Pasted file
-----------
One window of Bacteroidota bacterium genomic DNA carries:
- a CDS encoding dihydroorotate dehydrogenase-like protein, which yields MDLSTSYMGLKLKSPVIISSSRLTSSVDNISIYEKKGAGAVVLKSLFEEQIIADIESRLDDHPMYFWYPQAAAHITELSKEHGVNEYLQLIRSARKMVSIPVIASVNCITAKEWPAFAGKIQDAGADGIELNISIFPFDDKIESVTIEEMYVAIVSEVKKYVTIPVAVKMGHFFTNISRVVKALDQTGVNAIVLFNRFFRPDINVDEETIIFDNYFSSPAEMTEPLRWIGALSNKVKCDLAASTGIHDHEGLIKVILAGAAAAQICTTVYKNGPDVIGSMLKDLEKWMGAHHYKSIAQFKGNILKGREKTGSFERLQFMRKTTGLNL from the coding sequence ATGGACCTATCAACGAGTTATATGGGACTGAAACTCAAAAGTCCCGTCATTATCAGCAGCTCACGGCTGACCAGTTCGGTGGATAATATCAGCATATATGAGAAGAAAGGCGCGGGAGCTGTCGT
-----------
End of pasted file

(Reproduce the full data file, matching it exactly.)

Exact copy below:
One window of Bacteroidota bacterium genomic DNA carries:
- a CDS encoding dihydroorotate dehydrogenase-like protein, which yields MDLSTSYMGLKLKSPVIISSSRLTSSVDNISIYEKKGAGAVVLKSLFEEQIIADIESRLDDHPMYFWYPQAAAHITELSKEHGVNEYLQLIRSARKMVSIPVIASVNCITAKEWPAFAGKIQDAGADGIELNISIFPFDDKIESVTIEEMYVAIVSEVKKYVTIPVAVKMGHFFTNISRVVKALDQTGVNAIVLFNRFFRPDINVDEETIIFDNYFSSPAEMTEPLRWIGALSNKVKCDLAASTGIHDHEGLIKVILAGAAAAQICTTVYKNGPDVIGSMLKDLEKWMGAHHYKSIAQFKGNILKGREKTGSFERLQFMRKTTGLNL from the coding sequence ATGGACCTATCAACGAGTTATATGGGACTGAAACTCAAAAGTCCCGTCATTATCAGCAGCTCACGGCTGACCAGTTCGGTGGATAATATCAGCATATATGAGAAGAAAGGCGCGGGAGCTGTCGT